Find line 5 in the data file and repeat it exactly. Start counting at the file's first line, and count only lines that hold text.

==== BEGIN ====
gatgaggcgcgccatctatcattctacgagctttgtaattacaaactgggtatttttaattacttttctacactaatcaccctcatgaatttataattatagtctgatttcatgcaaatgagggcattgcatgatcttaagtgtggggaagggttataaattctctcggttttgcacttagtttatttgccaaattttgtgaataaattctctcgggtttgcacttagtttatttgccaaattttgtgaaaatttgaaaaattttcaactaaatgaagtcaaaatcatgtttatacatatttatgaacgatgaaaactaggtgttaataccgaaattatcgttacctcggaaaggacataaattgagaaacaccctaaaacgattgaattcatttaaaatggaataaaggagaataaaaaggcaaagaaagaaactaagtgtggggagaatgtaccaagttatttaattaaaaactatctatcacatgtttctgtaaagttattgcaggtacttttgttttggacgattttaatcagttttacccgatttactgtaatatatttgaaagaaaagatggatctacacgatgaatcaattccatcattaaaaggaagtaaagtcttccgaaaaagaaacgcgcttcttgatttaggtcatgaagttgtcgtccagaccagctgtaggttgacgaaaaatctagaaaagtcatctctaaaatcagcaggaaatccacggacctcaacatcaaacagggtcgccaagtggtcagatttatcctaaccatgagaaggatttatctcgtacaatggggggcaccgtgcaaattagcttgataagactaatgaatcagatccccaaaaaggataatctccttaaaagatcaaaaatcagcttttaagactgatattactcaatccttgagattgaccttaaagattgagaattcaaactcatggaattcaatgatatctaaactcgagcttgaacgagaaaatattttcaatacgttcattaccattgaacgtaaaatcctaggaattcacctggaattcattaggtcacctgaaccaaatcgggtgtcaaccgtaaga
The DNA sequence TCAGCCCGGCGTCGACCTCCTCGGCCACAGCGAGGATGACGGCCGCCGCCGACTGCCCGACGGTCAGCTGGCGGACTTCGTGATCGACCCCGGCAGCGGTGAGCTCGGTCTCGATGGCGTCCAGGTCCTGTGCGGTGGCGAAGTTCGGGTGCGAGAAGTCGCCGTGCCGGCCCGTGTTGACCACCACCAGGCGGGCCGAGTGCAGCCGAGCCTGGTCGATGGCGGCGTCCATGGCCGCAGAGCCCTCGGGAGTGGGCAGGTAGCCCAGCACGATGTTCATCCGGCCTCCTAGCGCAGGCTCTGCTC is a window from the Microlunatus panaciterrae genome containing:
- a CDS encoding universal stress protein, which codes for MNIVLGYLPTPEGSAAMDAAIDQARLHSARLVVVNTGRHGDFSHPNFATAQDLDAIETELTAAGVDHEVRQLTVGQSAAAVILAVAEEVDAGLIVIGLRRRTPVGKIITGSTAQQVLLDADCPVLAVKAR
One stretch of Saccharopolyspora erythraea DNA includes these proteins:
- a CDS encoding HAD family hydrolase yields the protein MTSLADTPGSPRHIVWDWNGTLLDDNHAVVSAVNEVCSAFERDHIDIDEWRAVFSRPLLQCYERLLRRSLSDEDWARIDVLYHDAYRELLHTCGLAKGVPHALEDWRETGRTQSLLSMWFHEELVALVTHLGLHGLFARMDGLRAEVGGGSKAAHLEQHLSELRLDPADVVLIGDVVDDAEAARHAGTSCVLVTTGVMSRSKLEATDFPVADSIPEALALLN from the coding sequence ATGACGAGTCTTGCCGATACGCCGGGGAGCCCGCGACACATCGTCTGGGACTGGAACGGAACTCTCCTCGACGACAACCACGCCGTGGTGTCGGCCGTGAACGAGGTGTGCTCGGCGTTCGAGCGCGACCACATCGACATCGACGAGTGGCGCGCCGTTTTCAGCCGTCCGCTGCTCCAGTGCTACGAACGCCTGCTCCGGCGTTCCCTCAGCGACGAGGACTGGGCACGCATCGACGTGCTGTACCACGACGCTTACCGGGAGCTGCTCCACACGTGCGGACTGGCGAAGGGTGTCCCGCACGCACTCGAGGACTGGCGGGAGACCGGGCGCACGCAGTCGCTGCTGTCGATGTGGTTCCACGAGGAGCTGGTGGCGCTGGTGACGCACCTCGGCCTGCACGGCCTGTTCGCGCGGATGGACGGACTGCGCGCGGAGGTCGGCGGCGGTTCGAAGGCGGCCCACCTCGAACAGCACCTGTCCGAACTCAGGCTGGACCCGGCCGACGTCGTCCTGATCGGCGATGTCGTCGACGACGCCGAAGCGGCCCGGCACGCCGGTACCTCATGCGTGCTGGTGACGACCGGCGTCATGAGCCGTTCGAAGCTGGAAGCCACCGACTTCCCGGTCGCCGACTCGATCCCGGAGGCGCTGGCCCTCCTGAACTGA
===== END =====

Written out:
- a CDS encoding HAD family hydrolase yields the protein MTSLADTPGSPRHIVWDWNGTLLDDNHAVVSAVNEVCSAFERDHIDIDEWRAVFSRPLLQCYERLLRRSLSDEDWARIDVLYHDAYRELLHTCGLAKGVPHALEDWRETGRTQSLLSMWFHEELVALVTHLGLHGLFARMDGLRAEVGGGSKAAHLEQHLSELRLDPADVVLIGDVVDDAEAARHAGTSCVLVTTGVMSRSKLEATDFPVADSIPEALALLN from the coding sequence ATGACGAGTCTTGCCGATACGCCGGGGAGCCCGCGACACATCGTCTGGGACTGGAACGGAACTCTCCTCGACGACAACCACGCCGTGGTGTCGGCCGTGAACGAGGTGTGCTCGGCGTTCGAGCGCGACCACATCGACATCGACGAGTGGCGCGCCGTTTTCAGCCGTCCGCTGCTCCAGTGCTACGAACGCCTGCTCCGGCGTTCCCTCAGCGACGAGGACTGGGCACGCATCGACGTGCTGTACCACGACGCTTACCGGGAGCTGCTCCACACGTGCGGACTGGCGAAGGGTGTCCCGCACGCACTCGAGGACTGGCGGGAGACCGGGCGCACGCAGTCGCTGCTGTCGATGTGGTTCCACGAGGAGCTGGTGGCGCTGGTGACGCACCTCGGCCTGCACGGCCTGTTCGCGCGGATGGACGGACTGCGCGCGGAGGTCGGCGGCGGTTCGAAGGCGGCCCACCTCGAACAGCACCTGTCCGAACTCAGGCTGGACCCGGCCGACGTCGTCCTGATCGGCGATGTCGTCGACGACGCCGAAGCGGCCCGGCACGCCGGTACCTCATGCGTGCTGGTGACGACCGGCGTCATGAGCCGTTCGAAGCTGGAAGCCACCGACTTCCCGGTCGCCGACTCGATCCCGGAGGCGCTGGCCCTCCTGAACTGA